SV40 DNA in Pfizer COVID-19 Vaccines: Health Canada Leaves Many Unanswered Questions

380
SV40 DNA in Pfizer COVID-19 Vaccines: Health Canada Leaves Many Unanswered Questions
This article originally appeared on The Epoch Times 

Back in October, Health Canada confirmed that a Simian Virus 40 (SV40) DNA sequence is present in Pfizer-BioNTech COVID-19 vaccines. Since then, however, the agency has declined to answer numerous additional questions about the sequence and other potential issues related to the shots.

Health Canada confirmed in October the presence of the SV40 promoter-enhancer in the COVID-19 vaccines based on the plasmid DNA sequence “submitted by Pfizer against the published SV40 enhancer sequence.”

The regulator told The Epoch Times that it expects sponsors to identify “any biologically functional DNA sequences within a plasmid (such as an SV40 enhancer) at the time of submission.” But Health Canada was only able to identify the SV40 sequence after its presence in the shots was raised publicly earlier this year by scientists Kevin McKernan and Dr. Phillip J. Buckhaults.

Following Health Canada’s confirmation, the European Medical Agency and the United States Food and Drug Administration (FDA) also acknowledged that the SV40 promoter-enhancer is present in the Pfizer-BioNTech COVID-19 injection.

Mr. McKernan said in a November Substack post that drug companies are required to annotate the meaning of sequences in the vaccines when supplying them to regulatory bodies, and accused Pfizer of choosing to “selectively annotate the plasmid, effectively deleting the presence of the SV40 components that would be by default annotated.”

Mr. McKernan published a paper in April 2023 on his findings of double-stranded DNA plasmids in four expired Pfizer and Moderna COVID-19 vaccine vials, and Dr. Buckhaults confirmed the findings with his own analysis later in the summer.

The two scientists have warned the DNA is likely not being properly cleared by the body when injected, given its encapsulation in lipid nanoparticles, and that it could potentially alter the human genome if it transfected into cells. Mr. McKernan and other scientists also expressed concern that the SV40 sequence—typically used as an enhancer to drive gene transcription during the vaccine manufacturing process—could inadvertently cause cancer.

Health Canada later said that concerns about the SV40 promoter-enhancer sequence being linked to increased cancer risk are “unfounded,” adding there was no evidence to support such a claim. “The fragment is inactive, has no functional role, and was measured to be consistently below the limit required by Health Canada and other international regulators,” the agency told The Epoch Times.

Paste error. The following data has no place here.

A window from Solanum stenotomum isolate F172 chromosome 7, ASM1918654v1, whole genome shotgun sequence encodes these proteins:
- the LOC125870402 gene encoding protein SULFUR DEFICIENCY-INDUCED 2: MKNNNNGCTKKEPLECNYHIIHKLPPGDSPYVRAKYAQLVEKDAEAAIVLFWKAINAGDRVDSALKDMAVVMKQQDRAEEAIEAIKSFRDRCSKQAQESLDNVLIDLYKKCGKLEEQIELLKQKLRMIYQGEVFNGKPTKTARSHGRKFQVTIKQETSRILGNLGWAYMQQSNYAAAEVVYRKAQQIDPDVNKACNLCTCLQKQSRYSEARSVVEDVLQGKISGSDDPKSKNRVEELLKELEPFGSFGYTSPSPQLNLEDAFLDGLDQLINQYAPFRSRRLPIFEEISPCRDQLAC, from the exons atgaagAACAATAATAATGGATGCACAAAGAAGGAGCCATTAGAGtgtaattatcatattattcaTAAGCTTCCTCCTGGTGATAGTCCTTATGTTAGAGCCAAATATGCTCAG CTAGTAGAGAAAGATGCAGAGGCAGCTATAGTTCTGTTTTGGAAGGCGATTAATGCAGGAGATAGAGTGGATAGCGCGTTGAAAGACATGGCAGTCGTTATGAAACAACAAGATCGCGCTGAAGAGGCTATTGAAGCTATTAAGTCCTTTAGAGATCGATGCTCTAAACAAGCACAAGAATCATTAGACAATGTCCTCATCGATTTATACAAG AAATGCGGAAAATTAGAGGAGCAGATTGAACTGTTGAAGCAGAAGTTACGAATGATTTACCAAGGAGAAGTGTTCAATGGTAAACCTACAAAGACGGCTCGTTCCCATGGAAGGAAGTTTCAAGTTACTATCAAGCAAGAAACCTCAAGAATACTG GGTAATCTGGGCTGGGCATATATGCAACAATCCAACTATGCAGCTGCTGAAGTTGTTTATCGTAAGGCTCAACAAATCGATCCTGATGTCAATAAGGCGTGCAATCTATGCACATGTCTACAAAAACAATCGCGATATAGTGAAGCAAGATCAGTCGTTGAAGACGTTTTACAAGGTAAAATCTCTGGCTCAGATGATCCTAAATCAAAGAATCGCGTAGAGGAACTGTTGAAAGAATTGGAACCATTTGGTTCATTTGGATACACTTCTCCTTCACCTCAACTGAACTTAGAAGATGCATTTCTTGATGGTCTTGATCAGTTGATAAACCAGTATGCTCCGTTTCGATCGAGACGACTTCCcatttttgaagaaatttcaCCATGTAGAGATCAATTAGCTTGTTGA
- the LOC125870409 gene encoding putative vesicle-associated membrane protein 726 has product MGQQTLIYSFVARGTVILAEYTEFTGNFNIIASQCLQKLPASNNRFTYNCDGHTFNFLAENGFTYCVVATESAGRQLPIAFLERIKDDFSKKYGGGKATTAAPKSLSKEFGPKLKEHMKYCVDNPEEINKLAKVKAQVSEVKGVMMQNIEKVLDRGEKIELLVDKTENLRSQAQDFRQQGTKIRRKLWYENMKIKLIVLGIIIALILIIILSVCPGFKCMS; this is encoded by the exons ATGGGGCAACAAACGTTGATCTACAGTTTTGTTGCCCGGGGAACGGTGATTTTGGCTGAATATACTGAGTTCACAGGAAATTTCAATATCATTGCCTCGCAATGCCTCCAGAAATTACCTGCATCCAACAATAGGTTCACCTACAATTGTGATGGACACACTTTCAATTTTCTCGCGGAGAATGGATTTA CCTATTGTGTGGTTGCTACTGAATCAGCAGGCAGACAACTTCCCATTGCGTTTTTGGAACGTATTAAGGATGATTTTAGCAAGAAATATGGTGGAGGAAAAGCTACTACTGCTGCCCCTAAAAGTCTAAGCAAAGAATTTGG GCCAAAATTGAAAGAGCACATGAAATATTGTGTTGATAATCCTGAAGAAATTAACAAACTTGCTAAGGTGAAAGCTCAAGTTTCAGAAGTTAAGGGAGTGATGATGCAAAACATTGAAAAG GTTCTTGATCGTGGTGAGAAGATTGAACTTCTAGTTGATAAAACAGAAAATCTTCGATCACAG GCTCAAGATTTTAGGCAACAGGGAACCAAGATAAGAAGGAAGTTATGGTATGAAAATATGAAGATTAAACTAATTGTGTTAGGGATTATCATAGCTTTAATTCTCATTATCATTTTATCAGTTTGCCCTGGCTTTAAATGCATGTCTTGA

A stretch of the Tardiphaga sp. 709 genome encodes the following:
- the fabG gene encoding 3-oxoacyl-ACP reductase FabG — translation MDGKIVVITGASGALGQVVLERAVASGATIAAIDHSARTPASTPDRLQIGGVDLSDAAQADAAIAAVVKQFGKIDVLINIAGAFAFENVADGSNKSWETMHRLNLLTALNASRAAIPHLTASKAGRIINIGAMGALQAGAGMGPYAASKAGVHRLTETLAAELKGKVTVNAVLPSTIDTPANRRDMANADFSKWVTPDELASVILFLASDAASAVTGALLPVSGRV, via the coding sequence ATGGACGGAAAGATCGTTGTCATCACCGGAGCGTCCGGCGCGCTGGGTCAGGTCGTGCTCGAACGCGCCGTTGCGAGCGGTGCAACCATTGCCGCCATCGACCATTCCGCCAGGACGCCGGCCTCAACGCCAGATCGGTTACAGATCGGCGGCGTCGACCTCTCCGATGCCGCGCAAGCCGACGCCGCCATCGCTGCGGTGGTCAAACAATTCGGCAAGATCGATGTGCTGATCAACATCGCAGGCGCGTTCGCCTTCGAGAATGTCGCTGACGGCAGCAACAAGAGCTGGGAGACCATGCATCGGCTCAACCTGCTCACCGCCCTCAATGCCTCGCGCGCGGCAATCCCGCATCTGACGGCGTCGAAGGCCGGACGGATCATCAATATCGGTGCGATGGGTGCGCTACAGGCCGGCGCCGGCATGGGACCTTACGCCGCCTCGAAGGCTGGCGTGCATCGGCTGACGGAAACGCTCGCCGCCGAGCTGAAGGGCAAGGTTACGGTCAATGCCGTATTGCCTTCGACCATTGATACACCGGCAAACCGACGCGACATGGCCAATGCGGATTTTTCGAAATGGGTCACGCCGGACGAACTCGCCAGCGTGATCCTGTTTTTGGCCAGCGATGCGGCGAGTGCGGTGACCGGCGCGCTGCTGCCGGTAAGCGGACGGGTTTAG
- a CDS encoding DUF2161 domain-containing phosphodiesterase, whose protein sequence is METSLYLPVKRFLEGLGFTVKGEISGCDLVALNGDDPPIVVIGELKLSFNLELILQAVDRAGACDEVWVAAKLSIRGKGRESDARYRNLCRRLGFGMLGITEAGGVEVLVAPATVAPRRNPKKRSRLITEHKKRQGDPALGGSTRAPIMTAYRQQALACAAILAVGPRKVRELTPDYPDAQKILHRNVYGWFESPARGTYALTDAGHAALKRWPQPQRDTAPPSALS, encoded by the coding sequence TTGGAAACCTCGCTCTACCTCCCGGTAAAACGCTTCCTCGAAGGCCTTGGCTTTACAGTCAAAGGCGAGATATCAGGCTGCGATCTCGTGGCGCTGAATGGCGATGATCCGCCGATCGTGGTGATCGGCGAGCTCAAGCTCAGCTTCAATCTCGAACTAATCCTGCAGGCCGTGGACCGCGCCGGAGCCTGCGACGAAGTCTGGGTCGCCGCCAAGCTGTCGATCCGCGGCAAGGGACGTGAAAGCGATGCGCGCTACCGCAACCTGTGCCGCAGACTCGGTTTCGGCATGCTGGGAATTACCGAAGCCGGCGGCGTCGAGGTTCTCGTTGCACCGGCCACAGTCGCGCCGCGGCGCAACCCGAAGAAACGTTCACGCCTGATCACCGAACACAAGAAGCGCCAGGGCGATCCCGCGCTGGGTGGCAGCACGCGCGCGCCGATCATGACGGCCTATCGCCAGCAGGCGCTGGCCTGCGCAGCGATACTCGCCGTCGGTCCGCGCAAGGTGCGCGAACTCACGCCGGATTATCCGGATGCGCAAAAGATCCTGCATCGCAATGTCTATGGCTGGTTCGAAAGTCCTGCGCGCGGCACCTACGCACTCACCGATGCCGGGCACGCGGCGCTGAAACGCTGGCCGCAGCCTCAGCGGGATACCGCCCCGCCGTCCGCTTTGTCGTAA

But when asked by this publication in November to provide its risk assessment to support such a statement—as well as examples of studies performed to assess the risk of cancer in vaccines and the SV40 sequence—Health Canada declined.

Health Canada also did not respond to questions about what evidence it has that the SV40 fragment is inactive, whether the SV40 has no “functional role” in the plasmid or if transfected into humans, why it is present if it has no role, and what the specific limit is for the SV40 promoter-enhancer and what measurements were obtained and techniques used to acquire them.

“In the case of the Pfizer-BioNTech COVID-19 vaccine, the full DNA sequence of the Pfizer plasmid was provided at the time of initial filing, though it did not specifically identify the SV40 promoter enhancer sequence. The SV40 promoter enhancer sequence was found to be a residual DNA fragment in Pfizer-BioNTech COVID-19 vaccine,” Health Canada said in response to the questions.

“Monitoring of the residual DNA fragments is conducted by the manufacturers using methods that have been reviewed and validated by Health Canada as appropriate for its purposes. All Pfizer-BioNTech’s COVID-19 vaccine commercial batches released in Canada complied with the requirements approved by Health Canada, including the residual DNA.”

Concerns About Plasmid DNA

When Mr. McKernan and Dr. Buckhaults discovered the presence of plasmid DNA in the COVID-19 mRNA injections—which is used in the manufacturing of mRNA vaccines and is supposed to be removed to a level below a threshold set by health regulatory agencies before the final product is released for distribution—Health Canada did not express concern.

The department told The Epoch Times in August that it was “aware of residual plasmid DNA as a process-related impurity during review and prior to the authorization of the mRNA COVID-19 vaccines,” but that the presence of residual plasmid DNA “does not change the safety assessment of these vaccines.”

Mr. McKernan, who has 25 years of experience in the genome field and previously worked on the Human Genome Project at MIT, said he considered the amount of DNA in the vaccines to be potentially 18 to 70 times higher than the limits set by the regulatory European Medicines Agency.

Read the full story at The Epoch Times.